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The NBA And Hong Kong Protests


The pro basketball league suffered consequences from China when a team executive wrote down his opinion about Hong Kong in a tweet. Now the NBA faces criticism from Hong Kong. Protesters supporting democracy there have noticed the backpedaling statements from NBA stars like LeBron James.


LEBRON JAMES: Yes. We all do have freedom of speech. But at times, there are ramifications for the negative that can happen when you're not thinking about others and you're thinking about yourself. So many people could have been harmed, not only financially but physically, emotionally, spiritually. So just be careful what we tweet.

INSKEEP: That's LeBron James some time ago. Jordan Ritter Conn writes for the online journal The Ringer and is just back from Hong Kong. Good morning.


INSKEEP: How much did people follow this story in Hong Kong?

CONN: They followed it very closely. I mean, Hong Kong is, like mainland China, a place that is into the NBA, that follows the NBA. But right now in particular, people who are involved in the protest movement are following any bit of international news that has anything to do with their movement. And so they were following everything from Morey's initial tweet to all of the aftermath extremely closely. And people really in particular latched onto what LeBron James said. As the league's most famous player, as the league's best player over the last decade, he is the person who everyone there has some name recognition for.

And as soon as he weighed in, there was - on one hand, people were extremely disappointed and frustrated and saying they like everyone in the NBA except for LeBron James and burning his jersey, and on the other hand, people who also just felt really excited that this meant that people were talking about their cause, this meant that people were talking about what's going on there.

INSKEEP: OK. Burning the jersey, act of protest. But of course, China, when China was unhappy with Daryl Morey of the Houston Rockets for his tweet, they were able to impose pretty substantial financial penalties on the NBA by interrupting the NBA's business in China. Has Hong Kong found any way, besides burning jerseys, to put pressure on the NBA on their side?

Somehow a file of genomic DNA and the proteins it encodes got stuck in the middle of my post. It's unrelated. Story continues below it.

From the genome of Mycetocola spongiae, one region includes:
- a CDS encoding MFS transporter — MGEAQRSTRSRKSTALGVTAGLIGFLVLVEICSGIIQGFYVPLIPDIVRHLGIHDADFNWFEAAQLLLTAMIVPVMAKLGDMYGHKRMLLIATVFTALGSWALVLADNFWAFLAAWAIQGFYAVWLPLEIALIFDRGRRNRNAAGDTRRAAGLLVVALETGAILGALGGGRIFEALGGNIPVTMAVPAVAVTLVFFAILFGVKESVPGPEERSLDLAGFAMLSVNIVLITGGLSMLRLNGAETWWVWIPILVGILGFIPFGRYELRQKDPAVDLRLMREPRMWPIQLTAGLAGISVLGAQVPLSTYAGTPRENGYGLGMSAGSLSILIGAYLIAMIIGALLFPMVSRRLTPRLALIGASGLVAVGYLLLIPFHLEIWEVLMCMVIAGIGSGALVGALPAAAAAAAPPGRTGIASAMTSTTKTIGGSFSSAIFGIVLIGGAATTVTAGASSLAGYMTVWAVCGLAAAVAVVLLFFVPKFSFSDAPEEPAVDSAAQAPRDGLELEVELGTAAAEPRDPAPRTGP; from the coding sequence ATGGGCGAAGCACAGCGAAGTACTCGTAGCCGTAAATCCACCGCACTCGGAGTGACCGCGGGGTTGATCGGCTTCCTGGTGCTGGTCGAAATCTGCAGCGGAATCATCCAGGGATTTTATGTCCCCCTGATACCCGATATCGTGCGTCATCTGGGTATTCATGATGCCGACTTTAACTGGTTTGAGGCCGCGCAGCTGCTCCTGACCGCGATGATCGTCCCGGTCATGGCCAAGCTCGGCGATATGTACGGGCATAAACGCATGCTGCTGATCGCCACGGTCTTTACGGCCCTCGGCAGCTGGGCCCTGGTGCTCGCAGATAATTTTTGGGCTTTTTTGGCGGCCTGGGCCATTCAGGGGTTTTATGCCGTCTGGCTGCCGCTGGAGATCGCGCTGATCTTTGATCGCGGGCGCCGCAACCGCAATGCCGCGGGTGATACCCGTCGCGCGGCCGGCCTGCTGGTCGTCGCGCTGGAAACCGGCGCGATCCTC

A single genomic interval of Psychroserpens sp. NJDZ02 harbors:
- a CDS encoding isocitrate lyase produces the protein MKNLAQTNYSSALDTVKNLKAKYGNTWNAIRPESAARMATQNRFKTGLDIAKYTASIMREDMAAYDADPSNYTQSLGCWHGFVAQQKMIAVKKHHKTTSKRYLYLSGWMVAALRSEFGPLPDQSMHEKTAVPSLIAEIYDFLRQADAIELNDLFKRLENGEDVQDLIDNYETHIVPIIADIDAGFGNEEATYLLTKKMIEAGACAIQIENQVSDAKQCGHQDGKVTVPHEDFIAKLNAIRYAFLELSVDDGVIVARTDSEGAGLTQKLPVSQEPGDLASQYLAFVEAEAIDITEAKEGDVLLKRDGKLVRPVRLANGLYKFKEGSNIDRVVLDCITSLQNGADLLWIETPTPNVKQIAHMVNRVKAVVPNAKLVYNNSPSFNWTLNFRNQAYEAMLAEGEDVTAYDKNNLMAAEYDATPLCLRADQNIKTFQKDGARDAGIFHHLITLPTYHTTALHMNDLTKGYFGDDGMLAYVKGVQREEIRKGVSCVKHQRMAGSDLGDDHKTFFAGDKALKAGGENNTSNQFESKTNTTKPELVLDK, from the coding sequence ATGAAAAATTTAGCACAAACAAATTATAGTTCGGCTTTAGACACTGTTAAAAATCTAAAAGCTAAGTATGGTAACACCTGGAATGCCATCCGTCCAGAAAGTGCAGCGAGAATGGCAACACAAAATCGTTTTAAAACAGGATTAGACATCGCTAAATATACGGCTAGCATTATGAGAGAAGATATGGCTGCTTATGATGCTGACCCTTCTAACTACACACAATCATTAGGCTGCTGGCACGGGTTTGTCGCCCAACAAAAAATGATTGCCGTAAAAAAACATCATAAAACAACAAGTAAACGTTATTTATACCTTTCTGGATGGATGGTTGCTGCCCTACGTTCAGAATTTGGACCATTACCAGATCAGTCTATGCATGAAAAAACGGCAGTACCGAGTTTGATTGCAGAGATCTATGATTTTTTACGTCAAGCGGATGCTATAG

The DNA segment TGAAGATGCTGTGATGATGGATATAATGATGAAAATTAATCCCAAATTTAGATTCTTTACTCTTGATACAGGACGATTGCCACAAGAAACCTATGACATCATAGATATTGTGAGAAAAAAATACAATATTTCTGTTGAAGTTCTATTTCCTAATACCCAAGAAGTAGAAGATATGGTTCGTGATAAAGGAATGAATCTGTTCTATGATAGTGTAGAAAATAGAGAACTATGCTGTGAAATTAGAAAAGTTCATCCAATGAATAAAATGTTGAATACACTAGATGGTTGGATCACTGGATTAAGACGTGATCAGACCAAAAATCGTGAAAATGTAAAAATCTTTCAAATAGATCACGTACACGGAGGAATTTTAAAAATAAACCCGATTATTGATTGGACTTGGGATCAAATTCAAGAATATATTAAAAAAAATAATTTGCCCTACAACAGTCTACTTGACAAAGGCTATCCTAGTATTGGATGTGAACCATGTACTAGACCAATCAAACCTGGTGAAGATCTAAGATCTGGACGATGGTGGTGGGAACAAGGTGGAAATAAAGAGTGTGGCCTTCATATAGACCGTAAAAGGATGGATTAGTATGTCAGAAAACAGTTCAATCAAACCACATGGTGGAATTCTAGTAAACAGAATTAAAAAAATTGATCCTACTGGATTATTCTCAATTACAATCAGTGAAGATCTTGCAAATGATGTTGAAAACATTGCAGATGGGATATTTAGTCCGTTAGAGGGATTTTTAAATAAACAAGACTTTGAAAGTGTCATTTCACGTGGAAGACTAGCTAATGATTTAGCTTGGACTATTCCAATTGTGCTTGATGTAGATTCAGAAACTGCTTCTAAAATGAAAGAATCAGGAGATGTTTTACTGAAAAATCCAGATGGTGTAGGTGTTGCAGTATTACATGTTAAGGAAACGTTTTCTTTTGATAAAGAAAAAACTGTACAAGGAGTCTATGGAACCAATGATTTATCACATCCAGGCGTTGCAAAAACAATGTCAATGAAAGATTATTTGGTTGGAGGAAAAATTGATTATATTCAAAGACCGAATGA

CONN: No. No, they have not. At this - I mean, it's a city of 7 million and in a country of 1.4 billion. So the economic interest for the NBA is just - just pales in comparison. And so really at this point, all they are trying to do is talk about it, and continue talking about it and make sure that their voices are heard. And they've done so by protesting at NBA games here in the States and in Canada and Toronto - people showing up to games wearing shirts that say stand with Hong Kong - and finding any way to kind of get their message out for why they're protesting and why these comments are hurtful to them and to their cause. But aside from that, in terms of kind of throwing around any sort of economic weight, they pale in comparison to Hong Kong as a consumer market.

INSKEEP: You know, I'm thinking about the fact that when I've moved around China, I've seen lots of people playing basketball, basketball courts. I know that American flags have sometimes been waved at these Hong Kong protests. What kind of attitude do people take toward this American sport, and do they feel it is in some way on their side and part of their cause, even if the NBA wasn't as strong as they would like it to be?

CONN: You know, they love the sport. There are courts where you can play basketball all over the city. People are still very invested in basketball itself and have been pleased with some of what they've seen out of the NBA. Shaquille O'Neal came out very much supporting them. And they saw that, appreciated that and, I think, would love for others to do the same, whether that be LeBron James or anyone else affiliated with the league.

INSKEEP: Jordan Ritter Conn of The Ringer. Thanks so much.

CONN: Thank you for having me. Transcript provided by NPR, Copyright NPR.

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